Of all the cruises I have taken, three ports stand out as the most stunning (especially if you sail into them at sunrise or sunset): Istanbul, with its mosques and soaring minarets; Kotor, Montenegro, a medieval village on a pristine bay — and my favorite of all, Malta.
Malta’s port, Valetta, is a city of forts, turrets, palaces, cathedrals, and ancient walls dating from the 1500s, when the Knights of St. John (of Crusader fame) moved here from the island of Rhodes.
As our guest contributor Harley Burke points out, Malta has myriad attractions meriting a stay well beyond the standard cruise ship stopover. And don’t miss the smaller, more rural island of Gozo, reachable by ferry and home to some fascinating prehistoric sites (along with beaches and hiking trails).
By Harley Burke
Malta has so many places to see and so much to do that it can seem overwhelming to put together an itinerary.
That’s why we’ve compiled the short list below, which will help you plan your trip, discover things you didn’t even know existed, and give you a few tips on how to make your Malta holiday fun and enjoyable.
A trip to Valletta provides an opportunity to explore the Grandmaster’s Palace, which is now home to the National Museum of Fine Arts of Malta. The palace was built in 1574 as a residence for the Order of St John and later became its administrative center. Recently restored, it’s now open for public viewing.
You can also visit St John’s Co-Cathedral, one of the most important religious sites in Malta.
The Roman Catholic cathedral itself was built in 1611 on land donated by St John Grand Master Alof de Wignacourt, who also commissioned Caravaggio’s famous painting “The Beheading of St John,” which is on display along with other artworks at Auberge de Castille. And don’t miss St Paul’s Cathedral, which houses some fine works by Mattia Preti.
Mdina is the old capital of Malta and one of the finest examples of a mediaeval walled city in Europe. It’s also a UNESCO World Heritage Site.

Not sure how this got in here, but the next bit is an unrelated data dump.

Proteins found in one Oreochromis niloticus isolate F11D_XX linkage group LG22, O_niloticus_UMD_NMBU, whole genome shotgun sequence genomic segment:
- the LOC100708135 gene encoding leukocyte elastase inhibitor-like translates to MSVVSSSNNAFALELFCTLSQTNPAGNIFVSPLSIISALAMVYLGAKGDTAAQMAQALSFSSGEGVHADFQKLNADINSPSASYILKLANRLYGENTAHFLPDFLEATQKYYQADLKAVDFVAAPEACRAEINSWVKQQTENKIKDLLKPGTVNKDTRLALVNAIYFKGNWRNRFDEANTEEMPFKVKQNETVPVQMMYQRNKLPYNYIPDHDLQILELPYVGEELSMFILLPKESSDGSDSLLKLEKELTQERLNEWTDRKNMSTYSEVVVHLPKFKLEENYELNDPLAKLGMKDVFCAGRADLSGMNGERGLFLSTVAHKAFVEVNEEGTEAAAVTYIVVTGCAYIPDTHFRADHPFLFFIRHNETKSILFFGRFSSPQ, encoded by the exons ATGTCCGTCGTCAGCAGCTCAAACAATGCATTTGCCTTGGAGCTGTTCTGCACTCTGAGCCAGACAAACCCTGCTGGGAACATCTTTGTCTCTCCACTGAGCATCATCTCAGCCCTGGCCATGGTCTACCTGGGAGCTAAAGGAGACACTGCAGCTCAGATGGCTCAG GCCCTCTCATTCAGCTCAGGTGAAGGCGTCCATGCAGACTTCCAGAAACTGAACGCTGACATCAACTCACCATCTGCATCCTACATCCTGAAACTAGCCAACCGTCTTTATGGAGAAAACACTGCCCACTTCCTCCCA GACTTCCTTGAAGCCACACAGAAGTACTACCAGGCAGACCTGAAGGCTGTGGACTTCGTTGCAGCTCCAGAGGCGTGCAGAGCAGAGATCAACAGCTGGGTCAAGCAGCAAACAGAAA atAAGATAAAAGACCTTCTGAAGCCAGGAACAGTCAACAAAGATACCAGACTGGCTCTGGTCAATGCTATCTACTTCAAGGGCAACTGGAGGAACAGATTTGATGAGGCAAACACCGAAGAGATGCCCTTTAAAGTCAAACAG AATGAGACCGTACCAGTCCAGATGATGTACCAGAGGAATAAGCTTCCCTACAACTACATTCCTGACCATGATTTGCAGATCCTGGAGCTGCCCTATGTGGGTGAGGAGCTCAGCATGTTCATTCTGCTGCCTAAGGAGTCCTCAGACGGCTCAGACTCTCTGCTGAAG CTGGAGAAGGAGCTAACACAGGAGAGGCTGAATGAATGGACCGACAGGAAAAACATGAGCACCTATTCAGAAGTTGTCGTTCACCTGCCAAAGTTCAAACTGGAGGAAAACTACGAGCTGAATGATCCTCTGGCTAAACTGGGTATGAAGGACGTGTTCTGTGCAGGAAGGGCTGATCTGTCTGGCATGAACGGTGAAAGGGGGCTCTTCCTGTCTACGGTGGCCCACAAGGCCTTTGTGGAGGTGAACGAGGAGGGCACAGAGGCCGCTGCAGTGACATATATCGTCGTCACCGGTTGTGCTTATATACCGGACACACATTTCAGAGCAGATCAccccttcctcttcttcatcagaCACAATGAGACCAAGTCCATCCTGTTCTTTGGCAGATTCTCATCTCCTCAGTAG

Mdina is quite small, so it won’t take long to explore everything there is to see — though you could also easily spend a day or two here poking into all its nooks and crannies. It’s known as “the Silent City” because of its lack of cars, and its narrow streets make you feel like you’re taking a step back in time.
Take an easy stroll to admire its historic buildings and then stop at one of the local restaurants that serve delicious Maltese cuisine, or do a bit of souvenir shopping.
If you’re looking to start your Malta holiday off with some culture, the Ġgantija Temples in Gozo are a good option.
Located in Xaghra, these temples are some of the largest and most impressive structures built by prehistoric peoples in Europe. Constructed between 3600-2500 BC, they represent one of the earliest manifestations of human civilization in Malta.
The largest temple has three chambers and the megalithic stone tower at its entrance may have been used as an astronomical calendar or observatory.
The Ġgantija Temples are now a UNESCO World Heritage Site, which includes other important prehistoric sites like the Mnajdra Temple Complex and Tarxien Temples Complex (both also located on Gozo). Comfortable walking shoes are essential for navigating the uneven ground along the paths leading up to each structure.
Harley Burke is a freelance writer and blog contributor who loves adventures and travelling. He has been exploring different countries for over a decade and particularly enjoys hiking and surfing.
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